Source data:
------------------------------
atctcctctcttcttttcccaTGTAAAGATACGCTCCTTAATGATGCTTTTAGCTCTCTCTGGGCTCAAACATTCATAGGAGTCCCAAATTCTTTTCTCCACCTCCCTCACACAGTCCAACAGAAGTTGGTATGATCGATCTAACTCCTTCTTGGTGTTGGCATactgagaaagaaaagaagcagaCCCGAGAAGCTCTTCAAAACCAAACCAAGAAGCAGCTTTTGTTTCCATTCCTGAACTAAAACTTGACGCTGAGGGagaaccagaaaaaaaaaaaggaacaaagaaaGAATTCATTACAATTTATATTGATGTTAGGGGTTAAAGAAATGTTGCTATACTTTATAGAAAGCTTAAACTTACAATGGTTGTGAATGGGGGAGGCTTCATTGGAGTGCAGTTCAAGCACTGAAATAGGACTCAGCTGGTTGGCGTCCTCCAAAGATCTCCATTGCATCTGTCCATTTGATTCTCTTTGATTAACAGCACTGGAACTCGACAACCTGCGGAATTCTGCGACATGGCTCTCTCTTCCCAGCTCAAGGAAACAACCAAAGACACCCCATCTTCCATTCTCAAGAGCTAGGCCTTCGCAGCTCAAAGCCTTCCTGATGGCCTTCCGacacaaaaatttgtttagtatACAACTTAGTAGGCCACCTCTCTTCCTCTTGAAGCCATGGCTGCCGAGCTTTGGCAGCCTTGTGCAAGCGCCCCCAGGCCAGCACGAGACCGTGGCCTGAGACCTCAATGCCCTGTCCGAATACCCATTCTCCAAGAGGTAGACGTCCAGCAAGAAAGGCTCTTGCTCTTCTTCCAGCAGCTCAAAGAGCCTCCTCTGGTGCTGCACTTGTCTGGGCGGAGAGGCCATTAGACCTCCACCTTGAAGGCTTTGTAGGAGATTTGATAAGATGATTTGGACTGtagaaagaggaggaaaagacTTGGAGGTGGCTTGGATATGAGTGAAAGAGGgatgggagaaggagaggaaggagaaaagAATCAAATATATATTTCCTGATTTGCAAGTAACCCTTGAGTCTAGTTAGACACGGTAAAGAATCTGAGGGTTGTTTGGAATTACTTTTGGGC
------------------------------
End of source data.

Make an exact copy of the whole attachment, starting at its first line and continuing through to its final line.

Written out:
atctcctctcttcttttcccaTGTAAAGATACGCTCCTTAATGATGCTTTTAGCTCTCTCTGGGCTCAAACATTCATAGGAGTCCCAAATTCTTTTCTCCACCTCCCTCACACAGTCCAACAGAAGTTGGTATGATCGATCTAACTCCTTCTTGGTGTTGGCATactgagaaagaaaagaagcagaCCCGAGAAGCTCTTCAAAACCAAACCAAGAAGCAGCTTTTGTTTCCATTCCTGAACTAAAACTTGACGCTGAGGGagaaccagaaaaaaaaaaaggaacaaagaaaGAATTCATTACAATTTATATTGATGTTAGGGGTTAAAGAAATGTTGCTATACTTTATAGAAAGCTTAAACTTACAATGGTTGTGAATGGGGGAGGCTTCATTGGAGTGCAGTTCAAGCACTGAAATAGGACTCAGCTGGTTGGCGTCCTCCAAAGATCTCCATTGCATCTGTCCATTTGATTCTCTTTGATTAACAGCACTGGAACTCGACAACCTGCGGAATTCTGCGACATGGCTCTCTCTTCCCAGCTCAAGGAAACAACCAAAGACACCCCATCTTCCATTCTCAAGAGCTAGGCCTTCGCAGCTCAAAGCCTTCCTGATGGCCTTCCGacacaaaaatttgtttagtatACAACTTAGTAGGCCACCTCTCTTCCTCTTGAAGCCATGGCTGCCGAGCTTTGGCAGCCTTGTGCAAGCGCCCCCAGGCCAGCACGAGACCGTGGCCTGAGACCTCAATGCCCTGTCCGAATACCCATTCTCCAAGAGGTAGACGTCCAGCAAGAAAGGCTCTTGCTCTTCTTCCAGCAGCTCAAAGAGCCTCCTCTGGTGCTGCACTTGTCTGGGCGGAGAGGCCATTAGACCTCCACCTTGAAGGCTTTGTAGGAGATTTGATAAGATGATTTGGACTGtagaaagaggaggaaaagacTTGGAGGTGGCTTGGATATGAGTGAAAGAGGgatgggagaaggagaggaaggagaaaagAATCAAATATATATTTCCTGATTTGCAAGTAACCCTTGAGTCTAGTTAGACACGGTAAAGAATCTGAGGGTTGTTTGGAATTACTTTTGGGC